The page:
Engaging the fishing industry in marine environmental survey and monitoring will help better undertanding of MPAs
Surveys using local information from fishers have been used to better understand marine life in and around Scotland’s network of Marine Protected Areas.
The main purpose of the Marine Scotland led work, which was funded by the European Maritime and Fisheries Fund, was to record seabed habitats with a Drop-Down Video camera (DDV). The project also supported work to monitor juvenile fish abundance in relation to habitat types using fish traps and underwater cameras and ongoing research to track the movement of flapper skate using acoustic tags.
Eight DDV surveys were completed throughout 2018/19. The equipment was deployed from a fishing vessel and this sampling effort resulted in 130 hours of video footage, and 16,676 photographs.
A huge diversity of marine life was observed during the project. A highlight of this was filming herring spawn that had settled onto a bed of maerl just north of Loch Torridon.
Footage from all the surveys has been processed to identify habitats, and produce detailed maps of where they occur.
The research also sought to find out which habitats juvenile fish preferred and focused on fish like cod, haddock and whiting on the west coast of Scotland. Juvenile fish use Scotland’s sea lochs as ‘nursery areas’ to shelter from predators and find food while they grow.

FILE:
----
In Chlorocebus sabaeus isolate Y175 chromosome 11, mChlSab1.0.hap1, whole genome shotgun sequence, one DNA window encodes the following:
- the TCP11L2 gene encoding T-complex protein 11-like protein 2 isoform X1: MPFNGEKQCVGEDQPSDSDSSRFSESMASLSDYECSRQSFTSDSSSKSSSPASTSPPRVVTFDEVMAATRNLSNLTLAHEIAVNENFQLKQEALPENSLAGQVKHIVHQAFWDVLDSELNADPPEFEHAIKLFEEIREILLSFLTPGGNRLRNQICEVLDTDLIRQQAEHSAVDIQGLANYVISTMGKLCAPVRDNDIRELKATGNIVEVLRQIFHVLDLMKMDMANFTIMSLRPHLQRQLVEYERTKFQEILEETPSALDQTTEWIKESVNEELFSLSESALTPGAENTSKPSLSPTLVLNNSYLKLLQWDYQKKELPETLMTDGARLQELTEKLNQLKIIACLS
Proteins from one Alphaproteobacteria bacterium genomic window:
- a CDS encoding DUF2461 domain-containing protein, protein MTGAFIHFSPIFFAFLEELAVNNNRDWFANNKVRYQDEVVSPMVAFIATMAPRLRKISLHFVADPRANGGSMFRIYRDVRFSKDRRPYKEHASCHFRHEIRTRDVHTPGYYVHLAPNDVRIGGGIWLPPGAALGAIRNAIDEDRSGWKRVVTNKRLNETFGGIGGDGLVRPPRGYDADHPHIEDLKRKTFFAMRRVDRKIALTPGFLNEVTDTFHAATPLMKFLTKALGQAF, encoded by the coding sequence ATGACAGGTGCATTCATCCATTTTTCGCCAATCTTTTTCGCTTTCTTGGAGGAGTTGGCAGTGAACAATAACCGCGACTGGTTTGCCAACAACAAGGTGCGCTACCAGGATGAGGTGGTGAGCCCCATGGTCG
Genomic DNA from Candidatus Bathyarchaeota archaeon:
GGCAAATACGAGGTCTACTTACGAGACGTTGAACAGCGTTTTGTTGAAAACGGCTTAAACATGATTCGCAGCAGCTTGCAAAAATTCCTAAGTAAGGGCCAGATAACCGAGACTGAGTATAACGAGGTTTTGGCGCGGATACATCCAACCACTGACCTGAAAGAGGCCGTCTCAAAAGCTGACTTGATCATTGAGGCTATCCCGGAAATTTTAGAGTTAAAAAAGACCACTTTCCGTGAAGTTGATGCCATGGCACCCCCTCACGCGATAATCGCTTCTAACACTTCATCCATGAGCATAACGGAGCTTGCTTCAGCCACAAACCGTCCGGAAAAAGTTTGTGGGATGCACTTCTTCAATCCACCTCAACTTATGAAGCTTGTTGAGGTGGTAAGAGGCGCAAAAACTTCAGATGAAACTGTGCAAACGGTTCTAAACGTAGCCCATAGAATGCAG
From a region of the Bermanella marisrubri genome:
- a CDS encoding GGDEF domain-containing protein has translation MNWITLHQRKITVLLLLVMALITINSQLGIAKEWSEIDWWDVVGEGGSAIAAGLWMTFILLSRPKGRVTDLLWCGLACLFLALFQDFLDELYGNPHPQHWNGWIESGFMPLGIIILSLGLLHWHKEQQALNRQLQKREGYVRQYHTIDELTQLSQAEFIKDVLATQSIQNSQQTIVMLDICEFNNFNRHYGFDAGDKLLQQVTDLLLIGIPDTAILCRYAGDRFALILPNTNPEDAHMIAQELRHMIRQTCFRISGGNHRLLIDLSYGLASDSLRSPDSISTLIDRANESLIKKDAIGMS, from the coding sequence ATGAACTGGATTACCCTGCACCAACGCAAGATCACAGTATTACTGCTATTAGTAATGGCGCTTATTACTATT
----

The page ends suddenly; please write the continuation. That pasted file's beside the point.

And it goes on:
Through the use of baited fish traps and DDV for monitoring juvenile fish, it was revealed that poor cod and whiting were generally the most abundant species captured, and cod, haddock, pollack and saithe were recorded in far lower numbers.
A number of flapper skate (Dipturus intermedius), once common around the coast but now extinct in many areas, were also found in the Loch Sunart to the Sound of Jura MPA (designated for their protection in 2014). The project looked to track their movements and get a better understanding of how they use different habitats and also to see if the MPA is an important breeding ground.
Through the use of acoustic tags and acoustic receiver units deployed at locations within the MPA, it was possible to track the movement of skate within the MPA and to log the presence of the skate as they swam past.
The setup of acoustic transmitters and receivers is capable of gathering data on skate locations within the MPA for up to ten years, and will contribute to long-term monitoring of the species.
Data from DDV surveys will be used to help determine whether conservation objectives are being met within MPAs, and if management measures are proving effective. It will also improve our knowledge on the distribution of Priority Marine Features (PMFs) in Scottish waters and will contribute towards the PMF review.
The project was led by Marine Scotland and supported by NatureScot.